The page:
A CANADIAN REGULATION scheduled for publication early in 2004 is expected to affect U S and Canadian trailer manufacturers.
The forthcoming rule, which will address underride guards for truck trailers, will be more demanding than the current regulations that have been in effect on U S trailers since 1998, John Billing said at the Canadian Transportation Equipment Association's 40th Manufacturers Conference in Surrey, British Columbia. Billing is a senior research officer with National Research Council Canada.
One impact already being felt: Research conducted by Transport Canada that was used as a basis for its underride rulemaking. In researching its regulation, Transport Canada crashed a series of cars into rigid rear impact guards and into guards that minimally complied with FMVSS 223. The conclusion: that guards designed simply to meet FMVSS 223 are not strong enough.
The United States' National Highway Traffic Safety Administration is now planning its own research to evaluate the safety implications of current U S underride regulation. NHTSA is scheduled this year to begin collecting police reports of accidents involving car-truck rear end collisions. The report is due to be completed late in 2006.
“Transport Canada concluded that a much stronger guard was needed,” Billing said. “The NHTSA study likely will find many cases where there was significant intrusion into the car's passenger compartment, confirming Transport Canada's crash test findings that FMVSS 223 guards are not strong enough.”
The dual U S standards for rear underride (FMVSS 223/224) apply to Canadian trailers operating in the United States.
Transport Canada published a proposed version of its underride regulation (CMVSS 223) in October 2002. Publication of the final rule, Billing said during the November meeting, “is expected soon.”
The proposed version of CMVSS 223 would replace the P3 test found in FMVSS 223 with one in which a force of 350 kN (78,652 pounds) is applied uniformly across the bumper for a displacement of 125 mm (five inches). The guard must absorb at least 20 kJ (176,991 inch-pounds) of energy when the force is applied and released. The force, derived from Transport Canada's crash tests, is very close to the 334 kN (75,000 pounds) proposed in NHTSA's original rulemaking of 1969 (http://www.underridenetwork.org/history.html), Billing said.
The proposed CMVSS 223 would prohibit the guard from being more than 560 mm (22 inches above the ground after the force is released), whereas FMVSS 223 only requires this before the force is applied.
“The Transport Canada staff are finalizing the regulatory text,” Billing said. “They have dealt with most of the comments they have received since the proposal was announced.”
Among the expected provisions:
If the guard proves sufficiently strong, it can be exempt from the energy-absorption requirement.
Asphalt trailers will be exempt.
If the rear-impact guard is a symmetrical design, only half the guard need be tested.
The regulation would take effect one year after publication of the final rule. For two years after the effective date of the regulation, applicable Canadian trailers (any trailer manufactured for sale in Canada, whether by a Canadian or U S manufacturer) could comply with either the U S or Canadian standard. After two years, trailers must comply with the Canadian standard.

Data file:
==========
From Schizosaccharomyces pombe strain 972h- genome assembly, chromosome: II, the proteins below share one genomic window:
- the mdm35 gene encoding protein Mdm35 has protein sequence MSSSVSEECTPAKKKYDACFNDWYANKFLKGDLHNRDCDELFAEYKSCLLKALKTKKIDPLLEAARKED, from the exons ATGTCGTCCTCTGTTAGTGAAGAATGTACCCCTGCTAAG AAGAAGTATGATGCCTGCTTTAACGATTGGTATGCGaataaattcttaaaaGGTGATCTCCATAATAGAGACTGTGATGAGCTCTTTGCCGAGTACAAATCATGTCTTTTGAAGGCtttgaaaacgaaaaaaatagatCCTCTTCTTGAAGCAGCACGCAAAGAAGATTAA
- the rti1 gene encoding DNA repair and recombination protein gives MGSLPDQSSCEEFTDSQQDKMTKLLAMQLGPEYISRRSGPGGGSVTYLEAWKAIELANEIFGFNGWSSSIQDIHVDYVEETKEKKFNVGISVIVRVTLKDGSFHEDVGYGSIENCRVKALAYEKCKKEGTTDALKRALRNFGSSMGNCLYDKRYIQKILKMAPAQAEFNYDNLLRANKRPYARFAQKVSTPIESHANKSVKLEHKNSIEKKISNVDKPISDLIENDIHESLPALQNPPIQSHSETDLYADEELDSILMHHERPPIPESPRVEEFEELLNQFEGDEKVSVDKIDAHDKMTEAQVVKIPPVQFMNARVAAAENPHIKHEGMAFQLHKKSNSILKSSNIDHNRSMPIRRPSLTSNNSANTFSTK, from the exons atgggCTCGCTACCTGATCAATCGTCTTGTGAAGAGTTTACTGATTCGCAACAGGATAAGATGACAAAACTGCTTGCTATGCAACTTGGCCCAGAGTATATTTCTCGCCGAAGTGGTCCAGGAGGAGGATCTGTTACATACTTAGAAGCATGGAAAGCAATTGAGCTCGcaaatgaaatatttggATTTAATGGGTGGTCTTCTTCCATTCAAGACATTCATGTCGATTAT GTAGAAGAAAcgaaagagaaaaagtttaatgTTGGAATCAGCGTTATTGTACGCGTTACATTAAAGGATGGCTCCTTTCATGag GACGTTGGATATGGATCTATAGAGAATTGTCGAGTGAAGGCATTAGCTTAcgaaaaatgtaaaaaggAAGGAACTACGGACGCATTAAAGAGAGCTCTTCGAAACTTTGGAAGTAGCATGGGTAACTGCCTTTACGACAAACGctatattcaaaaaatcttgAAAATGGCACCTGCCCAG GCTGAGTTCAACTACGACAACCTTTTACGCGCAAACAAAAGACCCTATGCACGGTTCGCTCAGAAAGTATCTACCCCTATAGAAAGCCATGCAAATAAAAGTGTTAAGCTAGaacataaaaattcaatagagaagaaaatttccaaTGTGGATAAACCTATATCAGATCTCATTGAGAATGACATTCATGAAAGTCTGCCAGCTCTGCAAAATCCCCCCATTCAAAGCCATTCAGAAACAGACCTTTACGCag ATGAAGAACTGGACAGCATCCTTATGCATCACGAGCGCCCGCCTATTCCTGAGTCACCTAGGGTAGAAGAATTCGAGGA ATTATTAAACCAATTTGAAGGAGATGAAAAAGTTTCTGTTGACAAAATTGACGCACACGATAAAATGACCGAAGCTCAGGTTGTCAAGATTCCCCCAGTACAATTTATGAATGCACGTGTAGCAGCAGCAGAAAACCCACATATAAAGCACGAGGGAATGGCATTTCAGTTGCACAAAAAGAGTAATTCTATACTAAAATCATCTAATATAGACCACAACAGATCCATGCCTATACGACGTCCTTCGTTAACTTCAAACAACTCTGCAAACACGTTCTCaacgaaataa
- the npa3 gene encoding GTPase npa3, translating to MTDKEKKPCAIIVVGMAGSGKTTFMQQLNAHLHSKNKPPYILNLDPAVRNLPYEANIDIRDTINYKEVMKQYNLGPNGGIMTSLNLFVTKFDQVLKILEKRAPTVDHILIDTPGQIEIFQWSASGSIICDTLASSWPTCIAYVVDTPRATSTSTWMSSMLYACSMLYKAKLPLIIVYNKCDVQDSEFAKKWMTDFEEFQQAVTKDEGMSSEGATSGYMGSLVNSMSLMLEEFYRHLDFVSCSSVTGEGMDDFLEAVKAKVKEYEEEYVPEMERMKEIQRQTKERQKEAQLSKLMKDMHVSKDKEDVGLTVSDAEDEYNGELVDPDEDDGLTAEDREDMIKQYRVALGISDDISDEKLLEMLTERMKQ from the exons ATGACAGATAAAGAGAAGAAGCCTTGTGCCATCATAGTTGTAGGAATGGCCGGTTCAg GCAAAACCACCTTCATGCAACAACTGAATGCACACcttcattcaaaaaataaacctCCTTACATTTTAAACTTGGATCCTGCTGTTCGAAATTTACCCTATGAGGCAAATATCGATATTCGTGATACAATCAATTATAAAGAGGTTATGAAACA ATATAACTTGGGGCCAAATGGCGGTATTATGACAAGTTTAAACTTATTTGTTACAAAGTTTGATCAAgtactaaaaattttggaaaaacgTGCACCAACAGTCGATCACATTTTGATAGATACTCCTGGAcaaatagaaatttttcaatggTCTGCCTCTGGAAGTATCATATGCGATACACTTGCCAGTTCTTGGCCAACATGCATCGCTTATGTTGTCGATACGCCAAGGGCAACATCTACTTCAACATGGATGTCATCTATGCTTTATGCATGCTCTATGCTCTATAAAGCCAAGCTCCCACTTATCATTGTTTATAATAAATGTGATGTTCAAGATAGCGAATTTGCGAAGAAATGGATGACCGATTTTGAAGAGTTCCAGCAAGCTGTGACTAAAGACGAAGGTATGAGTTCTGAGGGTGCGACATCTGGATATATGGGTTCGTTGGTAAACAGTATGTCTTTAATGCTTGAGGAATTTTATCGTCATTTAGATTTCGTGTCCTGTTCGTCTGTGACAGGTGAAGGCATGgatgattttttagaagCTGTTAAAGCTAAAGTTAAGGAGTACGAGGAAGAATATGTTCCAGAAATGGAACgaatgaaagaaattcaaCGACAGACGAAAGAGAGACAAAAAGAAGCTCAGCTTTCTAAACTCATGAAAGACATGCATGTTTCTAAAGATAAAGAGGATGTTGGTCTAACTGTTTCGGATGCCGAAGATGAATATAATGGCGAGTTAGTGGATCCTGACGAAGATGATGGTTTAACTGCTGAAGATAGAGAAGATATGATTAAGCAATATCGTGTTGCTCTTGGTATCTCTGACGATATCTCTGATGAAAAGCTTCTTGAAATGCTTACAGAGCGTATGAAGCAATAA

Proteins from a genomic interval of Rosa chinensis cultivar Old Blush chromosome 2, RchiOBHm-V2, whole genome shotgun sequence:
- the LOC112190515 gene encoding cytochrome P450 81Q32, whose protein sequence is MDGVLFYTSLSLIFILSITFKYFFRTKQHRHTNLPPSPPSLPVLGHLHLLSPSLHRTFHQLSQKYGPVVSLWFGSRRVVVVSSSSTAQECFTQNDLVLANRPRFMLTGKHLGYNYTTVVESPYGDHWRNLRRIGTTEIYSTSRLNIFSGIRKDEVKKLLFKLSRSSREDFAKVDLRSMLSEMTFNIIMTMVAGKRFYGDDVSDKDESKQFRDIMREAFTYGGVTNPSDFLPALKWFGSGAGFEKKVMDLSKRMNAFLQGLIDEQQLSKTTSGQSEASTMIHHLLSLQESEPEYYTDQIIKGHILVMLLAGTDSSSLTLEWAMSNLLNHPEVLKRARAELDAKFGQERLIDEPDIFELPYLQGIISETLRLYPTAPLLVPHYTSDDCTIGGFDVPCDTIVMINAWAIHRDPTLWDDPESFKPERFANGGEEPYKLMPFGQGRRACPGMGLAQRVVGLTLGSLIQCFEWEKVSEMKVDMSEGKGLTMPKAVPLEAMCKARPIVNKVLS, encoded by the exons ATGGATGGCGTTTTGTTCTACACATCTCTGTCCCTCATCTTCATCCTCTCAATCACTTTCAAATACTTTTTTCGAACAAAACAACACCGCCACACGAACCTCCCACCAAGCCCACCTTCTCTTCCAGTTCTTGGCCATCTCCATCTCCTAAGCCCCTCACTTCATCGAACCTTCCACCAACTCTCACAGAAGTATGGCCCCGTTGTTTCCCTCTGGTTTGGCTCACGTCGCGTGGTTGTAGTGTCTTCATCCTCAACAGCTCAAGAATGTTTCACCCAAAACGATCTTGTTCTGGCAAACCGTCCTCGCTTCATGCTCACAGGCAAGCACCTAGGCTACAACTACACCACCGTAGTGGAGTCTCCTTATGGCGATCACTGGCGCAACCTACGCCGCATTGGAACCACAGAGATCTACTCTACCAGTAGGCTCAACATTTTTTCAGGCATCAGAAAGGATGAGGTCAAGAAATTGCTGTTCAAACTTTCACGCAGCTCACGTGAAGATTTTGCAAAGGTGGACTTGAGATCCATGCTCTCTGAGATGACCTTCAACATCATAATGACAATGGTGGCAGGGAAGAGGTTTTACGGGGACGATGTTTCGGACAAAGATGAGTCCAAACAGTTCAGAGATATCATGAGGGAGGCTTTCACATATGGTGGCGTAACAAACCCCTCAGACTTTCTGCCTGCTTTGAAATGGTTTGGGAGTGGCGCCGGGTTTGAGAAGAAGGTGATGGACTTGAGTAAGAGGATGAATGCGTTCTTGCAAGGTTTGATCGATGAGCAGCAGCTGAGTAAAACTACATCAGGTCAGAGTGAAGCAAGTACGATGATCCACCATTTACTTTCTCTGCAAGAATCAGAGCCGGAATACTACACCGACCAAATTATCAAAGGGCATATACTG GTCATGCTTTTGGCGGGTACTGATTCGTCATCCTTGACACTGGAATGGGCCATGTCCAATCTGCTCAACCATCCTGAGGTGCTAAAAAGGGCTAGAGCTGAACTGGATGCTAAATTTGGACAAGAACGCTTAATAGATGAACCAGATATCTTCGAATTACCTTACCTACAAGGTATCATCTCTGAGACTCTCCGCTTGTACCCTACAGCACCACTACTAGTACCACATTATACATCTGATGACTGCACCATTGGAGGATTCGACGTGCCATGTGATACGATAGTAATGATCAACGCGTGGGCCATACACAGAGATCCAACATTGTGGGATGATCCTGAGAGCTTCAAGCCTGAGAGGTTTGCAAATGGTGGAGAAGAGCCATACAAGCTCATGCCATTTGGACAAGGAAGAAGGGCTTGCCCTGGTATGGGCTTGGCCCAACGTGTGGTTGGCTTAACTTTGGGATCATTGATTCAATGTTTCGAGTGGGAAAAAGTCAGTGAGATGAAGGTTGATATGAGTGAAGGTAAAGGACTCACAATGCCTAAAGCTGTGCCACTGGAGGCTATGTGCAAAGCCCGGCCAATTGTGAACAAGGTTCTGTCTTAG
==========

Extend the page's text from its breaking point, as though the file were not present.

“A guard complying with the proposed Canadian standard will almost certainly comply with the U S standard,” Billing said.
The new testing of underride guards promises to have a ripple effect in the courtroom.
“Some U S manufacturers may find they need to redesign their guards in light of the Transport Canada findings,” Billing said. “That's because you can only protect yourself against product liability if your design is current state of the art.”
Added Al Tucker, executive director of CTEA, “So far, the enforcement of underride regulations has been soft. But that won't help you in court.”
The National Research Council previously designed a generic underride guard that meets FMVSS 223 that the CTEA's trailer manufacturer members can use.
“New designs will be needed after CMVSS 223 is published and before it becomes effective,” Billing said.
Preliminary analysis has indicated that multiple designs of underride guard based on the CTEA generic design will be able to meet the more rigorous standards Transport Canada has proposed. One of the more interesting guards has its upright members mounted well ahead of the rear sill and slanting rearward. A brace, mounted near the rear sill, slants forward to form a “Y.” This design allows the bottom of the guard to be mounted the full 22 inches above the ground and remain within the 22-inch limit after the impact. That is because this design actually causes the horizontal member to move slightly downward during the crash.
“The three preliminary assessments that we tested should all work,” Billing said. “But they will need to be finalized by finite element analysis, qualified by tests, and documented for use. Each will automatically meet FMVSS 223.”
Designs so far have involved only steel guards.
“We will survey manufacturers to see if there is enough interest in a generic aluminum bumper,” Tucker said.
Participating in the program
Manufacturers can sign on for the CTEA generic underride program for $1,500. “If you build according to the specifications, you have a certifiable underride guard,” Tucker said.
Many of the organization's members are small manufacturers who could not afford the engineering expense involved in designing and testing required to comply with the U S regulation. The program, open to U S and Canadian manufacturers, currently has 30 participants.